How Kamala Harris conspiracies festered online before making it to Trump Jr.

Attempts to undermine Sen. Kamala Harris’ racial identity had been festering on conspiratorial corners of the internet for months before being elevated to the mainstream by Donald Trump Jr. during last week’s debate, an expert that tracks online misinformation tells CNN.

In addition to efforts to undermine Harris’ identity as a black woman, a false claim that Harris is not eligible to run for president because both of her parents are foreign-born has also been circulating. The claim has echoes of the false birther conspiracy that was spread about President Barack Obama — and some of the same people involved in spreading that conspiracy are involved in circulating the false claims about Harris.

Soon after Harris’ debate-defining moment when she recounted being bused to school as a little girl, a swarm of Twitter accounts, many anonymous, began spreading disinformation about the senator’s race.

“You. Are. Not. Black,” one Twitter user, who was suspended from the service the following morning, tweeted at Harris soon after the California senator confronted former vice president Joe Biden about his comments on working with segregationist senators and his past opposition to busing.

Trump Jr. amplified those attacks when, on Thursday, he shared a tweet sent by one user with the assertion, “Kamala Harris is *not* an American Black. She is half Indian and half Jamaican.”

“Is this true? Wow,” Trump Jr. asked along with the shared tweet. He later deleted his tweet. A spokesman for Trump Jr. told The New York Times that there had been a misunderstanding.

“Don’s tweet was simply him asking if it was true that Kamala Harris was half-Indian because it’s not something he had ever heard before,” Andy Surabian, the spokesman told The Times, adding, “and once he saw that folks were misconstruing the intent of his tweet, he quickly deleted it.”

Over the weekend, Harris’ campaign and some of her Democratic opponents condemned the attacks.

“This is the same type of racist attack his father used to attack Barack Obama,” Lily Adams, the campaign communications director for Harris, told CNN. “It didn’t work then and it won’t work now.”

Benjamin T. Decker, the founder of Memetica, a digital investigations consultancy, tracked a meme that tries to equate Harris to Rachel Dolezal, a white woman who portrayed herself as black.

Decker began tracking the online conversation about Harris after she announced her candidacy in January. At the time, Decker was a fellow at Harvard’s Shorenstein Center studying online misinformation and the proliferation of extremist content across social media.

Decker said the first instance of the meme he found online was from 2018 on the “The_Donald,” a forum for Trump supporters on Reddit. The forum has been embraced by Trump and his circle, but last week Reddit “quarantined” the forum because of what it said were “threats of violence against police and public officials.”

He then tracked how the meme spread across Twitter, Pinterest, 4chan and other platforms, writing about it for Politico earlier this year.

“By comparing Harris to Rachel Dolezal the meme creators tried to stoke identity falsehoods about Harris ‘blackness’ as well as suggesting that she is hiding the truth about who she is,” Decker told CNN on Monday.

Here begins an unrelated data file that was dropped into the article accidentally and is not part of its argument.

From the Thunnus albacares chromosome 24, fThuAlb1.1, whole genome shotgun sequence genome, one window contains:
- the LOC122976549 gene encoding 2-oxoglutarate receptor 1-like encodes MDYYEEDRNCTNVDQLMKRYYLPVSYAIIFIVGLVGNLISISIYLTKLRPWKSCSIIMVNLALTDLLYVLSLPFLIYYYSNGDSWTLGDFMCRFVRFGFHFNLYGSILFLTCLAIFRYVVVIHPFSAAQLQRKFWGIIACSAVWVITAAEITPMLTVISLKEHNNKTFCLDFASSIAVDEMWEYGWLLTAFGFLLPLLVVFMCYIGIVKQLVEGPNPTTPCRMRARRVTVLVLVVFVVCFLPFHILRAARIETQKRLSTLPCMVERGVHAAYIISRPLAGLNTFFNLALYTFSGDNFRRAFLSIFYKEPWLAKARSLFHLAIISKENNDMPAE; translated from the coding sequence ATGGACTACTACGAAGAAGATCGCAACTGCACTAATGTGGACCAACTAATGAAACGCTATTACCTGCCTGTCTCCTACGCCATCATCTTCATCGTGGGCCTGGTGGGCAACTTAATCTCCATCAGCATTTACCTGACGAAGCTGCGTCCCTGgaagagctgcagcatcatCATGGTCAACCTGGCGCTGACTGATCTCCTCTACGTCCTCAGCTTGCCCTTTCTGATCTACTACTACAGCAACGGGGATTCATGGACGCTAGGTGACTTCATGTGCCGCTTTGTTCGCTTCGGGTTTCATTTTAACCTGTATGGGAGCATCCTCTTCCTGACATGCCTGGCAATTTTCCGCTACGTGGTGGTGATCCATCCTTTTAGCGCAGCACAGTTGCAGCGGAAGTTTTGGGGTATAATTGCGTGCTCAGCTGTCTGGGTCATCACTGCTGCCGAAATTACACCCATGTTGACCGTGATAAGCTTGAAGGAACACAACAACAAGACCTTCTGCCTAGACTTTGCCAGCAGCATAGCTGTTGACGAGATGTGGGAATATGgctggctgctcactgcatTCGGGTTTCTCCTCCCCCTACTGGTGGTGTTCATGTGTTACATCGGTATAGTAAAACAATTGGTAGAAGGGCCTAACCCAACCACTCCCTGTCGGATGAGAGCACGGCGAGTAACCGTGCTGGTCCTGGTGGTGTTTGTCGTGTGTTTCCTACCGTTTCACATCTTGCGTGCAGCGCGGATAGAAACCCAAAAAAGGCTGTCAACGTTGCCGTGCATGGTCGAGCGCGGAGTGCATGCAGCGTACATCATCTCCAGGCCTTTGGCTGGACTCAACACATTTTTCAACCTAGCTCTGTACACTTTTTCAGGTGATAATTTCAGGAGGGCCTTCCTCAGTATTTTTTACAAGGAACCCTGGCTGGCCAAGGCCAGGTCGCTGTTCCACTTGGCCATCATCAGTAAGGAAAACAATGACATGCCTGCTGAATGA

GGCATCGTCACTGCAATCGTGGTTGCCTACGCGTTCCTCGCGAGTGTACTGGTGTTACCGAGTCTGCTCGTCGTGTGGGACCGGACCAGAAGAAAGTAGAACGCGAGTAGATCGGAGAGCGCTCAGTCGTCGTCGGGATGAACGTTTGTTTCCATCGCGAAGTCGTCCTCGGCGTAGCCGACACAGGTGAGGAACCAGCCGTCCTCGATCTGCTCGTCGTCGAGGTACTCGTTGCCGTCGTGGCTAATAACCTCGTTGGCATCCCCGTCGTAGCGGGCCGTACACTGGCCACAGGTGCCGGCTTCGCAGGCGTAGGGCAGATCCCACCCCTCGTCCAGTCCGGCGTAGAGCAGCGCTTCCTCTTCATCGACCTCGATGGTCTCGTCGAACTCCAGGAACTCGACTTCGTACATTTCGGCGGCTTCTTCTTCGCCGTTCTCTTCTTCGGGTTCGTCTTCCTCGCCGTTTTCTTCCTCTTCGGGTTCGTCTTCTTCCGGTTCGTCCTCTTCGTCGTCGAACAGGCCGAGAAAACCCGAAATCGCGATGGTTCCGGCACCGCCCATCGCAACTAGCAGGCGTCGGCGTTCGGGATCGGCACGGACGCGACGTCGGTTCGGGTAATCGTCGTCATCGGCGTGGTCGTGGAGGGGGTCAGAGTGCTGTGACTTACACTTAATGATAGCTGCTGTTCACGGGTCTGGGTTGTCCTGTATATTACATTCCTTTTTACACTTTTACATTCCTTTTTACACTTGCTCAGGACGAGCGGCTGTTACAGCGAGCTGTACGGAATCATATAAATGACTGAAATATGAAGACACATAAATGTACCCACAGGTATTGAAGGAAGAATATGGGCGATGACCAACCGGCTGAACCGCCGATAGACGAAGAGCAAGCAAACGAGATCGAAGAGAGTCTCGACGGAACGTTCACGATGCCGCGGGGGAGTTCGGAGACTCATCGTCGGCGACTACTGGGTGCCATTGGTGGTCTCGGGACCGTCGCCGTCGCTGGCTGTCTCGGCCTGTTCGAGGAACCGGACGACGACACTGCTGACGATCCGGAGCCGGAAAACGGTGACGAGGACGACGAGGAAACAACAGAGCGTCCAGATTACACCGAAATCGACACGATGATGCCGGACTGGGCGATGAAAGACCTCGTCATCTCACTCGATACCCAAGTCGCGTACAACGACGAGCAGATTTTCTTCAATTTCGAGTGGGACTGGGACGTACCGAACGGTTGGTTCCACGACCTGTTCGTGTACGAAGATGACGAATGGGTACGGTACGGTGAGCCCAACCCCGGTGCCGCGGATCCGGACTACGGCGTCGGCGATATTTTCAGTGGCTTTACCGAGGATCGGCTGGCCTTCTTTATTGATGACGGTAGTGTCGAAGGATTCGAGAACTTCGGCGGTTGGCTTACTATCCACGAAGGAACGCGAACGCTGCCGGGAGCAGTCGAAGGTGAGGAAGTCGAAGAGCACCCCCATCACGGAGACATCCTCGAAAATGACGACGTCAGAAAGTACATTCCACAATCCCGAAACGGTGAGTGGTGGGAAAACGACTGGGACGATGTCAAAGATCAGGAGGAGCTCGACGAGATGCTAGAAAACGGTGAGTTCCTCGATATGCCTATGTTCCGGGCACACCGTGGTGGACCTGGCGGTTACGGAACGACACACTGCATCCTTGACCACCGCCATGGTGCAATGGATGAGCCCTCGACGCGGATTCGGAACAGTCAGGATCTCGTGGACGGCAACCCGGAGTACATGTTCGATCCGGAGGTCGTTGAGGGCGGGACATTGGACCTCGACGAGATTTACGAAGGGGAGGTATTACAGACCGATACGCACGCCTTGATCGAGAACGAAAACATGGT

Birther conspiracy theorists have also circulated material challenging Harris’ eligibility to run for president. Harris, who was born in Oakland, California, is eligible to run for president.

“The adversarial attack on Harris’ eligibility highlights how political disinformation operators recycle narratives that have had success in the past with hyper-partisan communities,” Decker explained, adding that some of the main architects of the birther conspiracy against Obama are utilizing social media to spread similar falsehoods about Harris.

A Twitter spokesperson told CNN Sunday that accounts attacking Harris’ race during the debate were not automatic “bots.”

“We saw no coordinated use of automation during recent debates,” a Twitter spokesperson said.

But Decker said that even without the use of automated accounts, it was possible that individuals coordinated to spread the attacks. Automation, he said, is easier to detect, while groups of Twitter users coordinating to spread a smear is more difficult and presents an even more difficult challenge for Twitter.

Harris has previously answered those who have questioned her black heritage.

In an interview with The Breakfast Club hosts DJ Envy and Charlamagne Tha God that aired in March, the show’s hosts asked the California Democrat to address a series of derogatory memes that have circulated on social media. One of the hosts cited a meme that said Harris is “not African-American” because her parents were immigrants and she spent her high school years in Canada.

“So I was born in Oakland, and raised in the United States except for the years that I was in high school in Montreal, Canada,” Harris responded at the time with a laugh. “And look, this is the same thing they did to Barack (Obama). This is not new to us and so I think that we know what they are trying to do.”

“They are trying to do what has been happening over the last two years, which is powerful voices trying to sow hate and division, and so we need to recognize when we’re being played,” Harris said.

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